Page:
Neural cell transplant may improve vision for RP, AMD patients

October 15, 2007

Results so far in a phase II clinical trial indicate that a technique to implant sheets of immature neural retinal cells and retinal pigment epithelium together can improve vision of patients with retinitis pigmentosa or age-related macular degeneration.

Key Points

Louisville, KY-Implantation of sheets of immature neural retinal progenitor cells with their retinal pigment epithelium could benefit people with retinitis pigmentosa (RP) and age-related macular degeneration (AMD). The first results of a phase II trial, which corroborated findings from animal models, are promising, said Norman D. Radtke, MD, Retina Vitreous Resource Center, Louisville, KY.

"Fetal retinal sheets bypass the difficulty of stem cells that need complex molecular and external factors to grow into mature and functional retinal cells," he said.

"Transplantation with fetal retinal sheets avoids the current complexity of gene therapy. For example, at least 135 types of mutations so far have been identified in retinitis pigmentosa. The beneficial effects seen in several animal degeneration models and in patients indicate that retinal transplantation could be a viable therapy," he explained.

"Our hypothesis is that cells damaged in retinitis pigmentosa or macular degeneration can be replaced with progenitor cells that will integrate with the still-functional inner retina and restore visual function," Dr. Radtke said.

First tests

He and his colleagues first tested their hypothesis in an animal model. They developed the transplant procedure, showed that the transplant improved visual function, and demonstrated that the transplant integrated with the neural circuitry.

In their preclinical studies, the researchers transplanted sheets of immature, donated human fetal neuroretinal tissue along with retinal pigment epithelium into albino immunodeficient rats, which do not reject foreign tissue. About 8 months later, they observed well-developed photoreceptors in contact with the transplanted epithelium monolayer, which indicated that the transplant was technically possible, Dr. Radtke said.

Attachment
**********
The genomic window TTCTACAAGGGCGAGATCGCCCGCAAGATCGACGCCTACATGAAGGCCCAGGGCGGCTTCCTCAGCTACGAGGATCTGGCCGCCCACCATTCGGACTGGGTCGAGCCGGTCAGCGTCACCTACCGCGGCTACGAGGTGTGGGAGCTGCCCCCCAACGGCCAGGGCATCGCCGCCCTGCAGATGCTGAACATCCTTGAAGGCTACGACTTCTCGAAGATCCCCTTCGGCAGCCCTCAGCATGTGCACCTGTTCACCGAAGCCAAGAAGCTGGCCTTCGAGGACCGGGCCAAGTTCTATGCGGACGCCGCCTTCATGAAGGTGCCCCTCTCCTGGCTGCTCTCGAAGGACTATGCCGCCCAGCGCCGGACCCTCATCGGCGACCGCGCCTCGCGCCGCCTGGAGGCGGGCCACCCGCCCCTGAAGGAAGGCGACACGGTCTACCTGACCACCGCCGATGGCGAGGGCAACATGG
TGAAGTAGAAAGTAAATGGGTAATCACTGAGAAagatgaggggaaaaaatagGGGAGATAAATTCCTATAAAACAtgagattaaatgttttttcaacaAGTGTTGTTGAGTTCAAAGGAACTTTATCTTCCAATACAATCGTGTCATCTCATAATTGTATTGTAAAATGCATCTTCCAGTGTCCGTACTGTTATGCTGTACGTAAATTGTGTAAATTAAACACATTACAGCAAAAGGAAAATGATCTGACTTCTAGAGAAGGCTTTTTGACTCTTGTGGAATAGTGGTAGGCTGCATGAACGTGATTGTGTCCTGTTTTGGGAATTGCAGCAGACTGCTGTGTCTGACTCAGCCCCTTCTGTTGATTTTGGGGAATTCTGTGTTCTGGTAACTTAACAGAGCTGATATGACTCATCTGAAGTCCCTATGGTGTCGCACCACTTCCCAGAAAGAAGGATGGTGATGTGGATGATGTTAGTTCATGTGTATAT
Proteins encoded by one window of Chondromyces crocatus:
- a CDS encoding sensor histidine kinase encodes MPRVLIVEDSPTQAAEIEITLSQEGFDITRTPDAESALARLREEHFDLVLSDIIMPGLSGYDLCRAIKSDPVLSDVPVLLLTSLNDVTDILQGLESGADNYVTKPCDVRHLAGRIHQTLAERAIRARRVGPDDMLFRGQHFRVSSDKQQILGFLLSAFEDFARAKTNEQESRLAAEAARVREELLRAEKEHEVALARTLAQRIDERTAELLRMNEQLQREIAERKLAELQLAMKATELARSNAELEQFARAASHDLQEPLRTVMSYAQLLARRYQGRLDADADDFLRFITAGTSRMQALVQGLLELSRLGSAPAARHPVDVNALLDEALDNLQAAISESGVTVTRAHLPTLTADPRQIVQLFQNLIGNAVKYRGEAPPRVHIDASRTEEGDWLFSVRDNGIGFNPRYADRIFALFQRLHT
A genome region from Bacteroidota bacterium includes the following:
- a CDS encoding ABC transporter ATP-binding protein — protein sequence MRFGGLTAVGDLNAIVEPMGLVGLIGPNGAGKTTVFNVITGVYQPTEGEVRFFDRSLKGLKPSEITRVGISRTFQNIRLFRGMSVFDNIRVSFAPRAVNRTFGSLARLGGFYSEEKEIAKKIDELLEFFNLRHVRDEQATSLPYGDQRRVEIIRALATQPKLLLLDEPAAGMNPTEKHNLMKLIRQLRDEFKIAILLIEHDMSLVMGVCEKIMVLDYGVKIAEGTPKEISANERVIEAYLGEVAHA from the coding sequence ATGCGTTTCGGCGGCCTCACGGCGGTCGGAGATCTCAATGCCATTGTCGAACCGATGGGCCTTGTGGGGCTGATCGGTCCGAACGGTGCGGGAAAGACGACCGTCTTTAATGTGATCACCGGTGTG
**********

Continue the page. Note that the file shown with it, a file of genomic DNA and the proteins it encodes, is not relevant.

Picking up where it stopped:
They demonstrated preserved or restored light sensitivity responses to flash stimuli in the eye in four mouse and rat degeneration models. Electrical recordings in an area of the superior colliculus that corresponds with the placement of the transplant in the retina showed that the transplant improved visual function.

Visual response

Two to 6 months after the transplantation, the recordings confirmed a specific area of visual response. This response was verified by injecting a virus that migrated through the optic nerve to the transplant in the eye. On the basis of these and other studies, the investigators received an FDA investigational new drug number in May 1999 to undertake clinical trials.

Before transplantation, the doctor, the patient, and the patient's family held extensive discussions to ensure realistic expectations. Preoperative and postoperative testing and surgery were conducted at no cost to the patient. The donor and recipient were unknown to one another.

A variety of tests was conducted pre- and postoperatively; ETDRS testing was performed by the study team and at an independent site. If results differed, the data from the independent site were recorded. Complete eye exams with fluorescein were done at each visit. Multifocal electroretinogram and scanning laser ophthalmoscope tests were conducted at independent sites. Patients were offered yearly follow-up exams, and one has been followed out to 5 years.

Both donors and recipients were typed. No immunosuppressive medications were used, and the recipients did not produce donor-specific antibodies.

"From this information, we conclude that the survival of the transplant was not due to donor-recipient matches," Dr. Radtke said.

Of 10 transplants on which 1-year follow-up data are available, seven patients have had visual improvement in one or both eyes, two have continued to experience deterioration of their vision, and one has demonstrated no change. The criterion for success was improvement on ETDRS testing, which was performed by an independent ophthalmologist in masked fashion.

Several patients expressed subjective improvement, including a patient whose vision had deteriorated according to ETDRS results and a patient whose vision was unchanged.

The most successful case has been a patient whose visual acuity improved from 20/800 preoperatively to 20/160 at 12 months postoperatively. Her vision remains 20/200 5 years postoperatively.

"We recognize that, although results are with a few patients, the positive outcomes of seven patients encourages us to complete the phase II study with more patients and prepare for a phase III trial," Dr. Radtke said.